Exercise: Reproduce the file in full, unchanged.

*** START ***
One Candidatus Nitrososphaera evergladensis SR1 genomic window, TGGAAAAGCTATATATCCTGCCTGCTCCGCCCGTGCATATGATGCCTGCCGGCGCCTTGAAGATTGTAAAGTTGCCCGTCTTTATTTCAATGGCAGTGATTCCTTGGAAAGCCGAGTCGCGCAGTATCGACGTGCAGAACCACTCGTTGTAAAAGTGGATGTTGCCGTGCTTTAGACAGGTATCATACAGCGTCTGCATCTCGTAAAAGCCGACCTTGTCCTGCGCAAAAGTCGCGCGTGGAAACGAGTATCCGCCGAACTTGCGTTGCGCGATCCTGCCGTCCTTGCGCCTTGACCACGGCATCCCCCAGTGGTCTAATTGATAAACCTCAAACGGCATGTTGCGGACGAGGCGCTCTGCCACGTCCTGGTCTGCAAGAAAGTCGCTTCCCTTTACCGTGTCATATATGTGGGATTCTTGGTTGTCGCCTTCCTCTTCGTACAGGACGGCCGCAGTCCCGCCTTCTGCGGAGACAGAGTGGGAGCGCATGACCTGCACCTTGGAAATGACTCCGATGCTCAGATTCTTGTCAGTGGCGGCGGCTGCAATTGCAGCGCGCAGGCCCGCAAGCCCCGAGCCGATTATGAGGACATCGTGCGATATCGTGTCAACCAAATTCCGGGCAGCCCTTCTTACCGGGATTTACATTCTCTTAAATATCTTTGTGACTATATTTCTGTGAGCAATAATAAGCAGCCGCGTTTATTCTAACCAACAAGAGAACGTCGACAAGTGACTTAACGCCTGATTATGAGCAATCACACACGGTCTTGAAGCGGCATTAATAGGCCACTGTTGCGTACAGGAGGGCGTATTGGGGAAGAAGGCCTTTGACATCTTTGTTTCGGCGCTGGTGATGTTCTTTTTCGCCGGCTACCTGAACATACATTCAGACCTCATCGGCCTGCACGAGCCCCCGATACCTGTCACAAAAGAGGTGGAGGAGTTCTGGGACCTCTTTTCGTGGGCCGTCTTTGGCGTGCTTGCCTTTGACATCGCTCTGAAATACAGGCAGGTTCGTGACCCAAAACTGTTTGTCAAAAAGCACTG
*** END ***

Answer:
One Candidatus Nitrososphaera evergladensis SR1 genomic window, TGGAAAAGCTATATATCCTGCCTGCTCCGCCCGTGCATATGATGCCTGCCGGCGCCTTGAAGATTGTAAAGTTGCCCGTCTTTATTTCAATGGCAGTGATTCCTTGGAAAGCCGAGTCGCGCAGTATCGACGTGCAGAACCACTCGTTGTAAAAGTGGATGTTGCCGTGCTTTAGACAGGTATCATACAGCGTCTGCATCTCGTAAAAGCCGACCTTGTCCTGCGCAAAAGTCGCGCGTGGAAACGAGTATCCGCCGAACTTGCGTTGCGCGATCCTGCCGTCCTTGCGCCTTGACCACGGCATCCCCCAGTGGTCTAATTGATAAACCTCAAACGGCATGTTGCGGACGAGGCGCTCTGCCACGTCCTGGTCTGCAAGAAAGTCGCTTCCCTTTACCGTGTCATATATGTGGGATTCTTGGTTGTCGCCTTCCTCTTCGTACAGGACGGCCGCAGTCCCGCCTTCTGCGGAGACAGAGTGGGAGCGCATGACCTGCACCTTGGAAATGACTCCGATGCTCAGATTCTTGTCAGTGGCGGCGGCTGCAATTGCAGCGCGCAGGCCCGCAAGCCCCGAGCCGATTATGAGGACATCGTGCGATATCGTGTCAACCAAATTCCGGGCAGCCCTTCTTACCGGGATTTACATTCTCTTAAATATCTTTGTGACTATATTTCTGTGAGCAATAATAAGCAGCCGCGTTTATTCTAACCAACAAGAGAACGTCGACAAGTGACTTAACGCCTGATTATGAGCAATCACACACGGTCTTGAAGCGGCATTAATAGGCCACTGTTGCGTACAGGAGGGCGTATTGGGGAAGAAGGCCTTTGACATCTTTGTTTCGGCGCTGGTGATGTTCTTTTTCGCCGGCTACCTGAACATACATTCAGACCTCATCGGCCTGCACGAGCCCCCGATACCTGTCACAAAAGAGGTGGAGGAGTTCTGGGACCTCTTTTCGTGGGCCGTCTTTGGCGTGCTTGCCTTTGACATCGCTCTGAAATACAGGCAGGTTCGTGACCCAAAACTGTTTGTCAAAAAGCACTG